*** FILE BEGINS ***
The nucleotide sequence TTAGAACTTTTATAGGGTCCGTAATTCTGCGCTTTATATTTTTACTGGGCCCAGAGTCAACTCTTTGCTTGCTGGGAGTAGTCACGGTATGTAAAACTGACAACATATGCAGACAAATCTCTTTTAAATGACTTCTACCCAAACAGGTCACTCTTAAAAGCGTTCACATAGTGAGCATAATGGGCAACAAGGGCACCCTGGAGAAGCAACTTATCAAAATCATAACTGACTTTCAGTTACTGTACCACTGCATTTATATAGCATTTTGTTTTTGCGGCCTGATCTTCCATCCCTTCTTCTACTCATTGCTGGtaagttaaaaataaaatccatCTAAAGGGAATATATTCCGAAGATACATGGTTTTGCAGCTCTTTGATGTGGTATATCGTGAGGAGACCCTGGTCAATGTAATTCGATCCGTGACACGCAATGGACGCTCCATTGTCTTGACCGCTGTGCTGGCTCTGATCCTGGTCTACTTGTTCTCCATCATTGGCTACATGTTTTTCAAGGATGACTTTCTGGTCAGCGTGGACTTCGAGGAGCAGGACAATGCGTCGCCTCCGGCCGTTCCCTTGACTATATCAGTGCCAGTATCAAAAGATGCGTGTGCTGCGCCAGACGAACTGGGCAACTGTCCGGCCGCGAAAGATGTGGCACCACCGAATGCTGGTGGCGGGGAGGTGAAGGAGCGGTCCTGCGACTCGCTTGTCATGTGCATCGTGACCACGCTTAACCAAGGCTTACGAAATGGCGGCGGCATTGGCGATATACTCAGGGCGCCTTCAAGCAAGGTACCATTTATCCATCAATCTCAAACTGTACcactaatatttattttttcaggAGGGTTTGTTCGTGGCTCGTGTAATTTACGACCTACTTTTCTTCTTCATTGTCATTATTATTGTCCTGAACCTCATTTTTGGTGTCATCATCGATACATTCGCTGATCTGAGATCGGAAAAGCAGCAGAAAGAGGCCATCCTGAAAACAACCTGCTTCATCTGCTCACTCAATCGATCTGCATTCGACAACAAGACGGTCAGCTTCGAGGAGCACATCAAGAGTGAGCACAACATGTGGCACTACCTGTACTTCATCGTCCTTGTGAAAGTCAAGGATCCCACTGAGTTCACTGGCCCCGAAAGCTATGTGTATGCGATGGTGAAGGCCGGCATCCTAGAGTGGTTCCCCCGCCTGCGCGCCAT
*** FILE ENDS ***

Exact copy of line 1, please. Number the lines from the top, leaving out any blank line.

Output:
The nucleotide sequence TTAGAACTTTTATAGGGTCCGTAATTCTGCGCTTTATATTTTTACTGGGCCCAGAGTCAACTCTTTGCTTGCTGGGAGTAGTCACGGTATGTAAAACTGACAACATATGCAGACAAATCTCTTTTAAATGACTTCTACCCAAACAGGTCACTCTTAAAAGCGTTCACATAGTGAGCATAATGGGCAACAAGGGCACCCTGGAGAAGCAACTTATCAAAATCATAACTGACTTTCAGTTACTGTACCACTGCATTTATATAGCATTTTGTTTTTGCGGCCTGATCTTCCATCCCTTCTTCTACTCATTGCTGGtaagttaaaaataaaatccatCTAAAGGGAATATATTCCGAAGATACATGGTTTTGCAGCTCTTTGATGTGGTATATCGTGAGGAGACCCTGGTCAATGTAATTCGATCCGTGACACGCAATGGACGCTCCATTGTCTTGACCGCTGTGCTGGCTCTGATCCTGGTCTACTTGTTCTCCATCATTGGCTACATGTTTTTCAAGGATGACTTTCTGGTCAGCGTGGACTTCGAGGAGCAGGACAATGCGTCGCCTCCGGCCGTTCCCTTGACTATATCAGTGCCAGTATCAAAAGATGCGTGTGCTGCGCCAGACGAACTGGGCAACTGTCCGGCCGCGAAAGATGTGGCACCACCGAATGCTGGTGGCGGGGAGGTGAAGGAGCGGTCCTGCGACTCGCTTGTCATGTGCATCGTGACCACGCTTAACCAAGGCTTACGAAATGGCGGCGGCATTGGCGATATACTCAGGGCGCCTTCAAGCAAGGTACCATTTATCCATCAATCTCAAACTGTACcactaatatttattttttcaggAGGGTTTGTTCGTGGCTCGTGTAATTTACGACCTACTTTTCTTCTTCATTGTCATTATTATTGTCCTGAACCTCATTTTTGGTGTCATCATCGATACATTCGCTGATCTGAGATCGGAAAAGCAGCAGAAAGAGGCCATCCTGAAAACAACCTGCTTCATCTGCTCACTCAATCGATCTGCATTCGACAACAAGACGGTCAGCTTCGAGGAGCACATCAAGAGTGAGCACAACATGTGGCACTACCTGTACTTCATCGTCCTTGTGAAAGTCAAGGATCCCACTGAGTTCACTGGCCCCGAAAGCTATGTGTATGCGATGGTGAAGGCCGGCATCCTAGAGTGGTTCCCCCGCCTGCGCGCCAT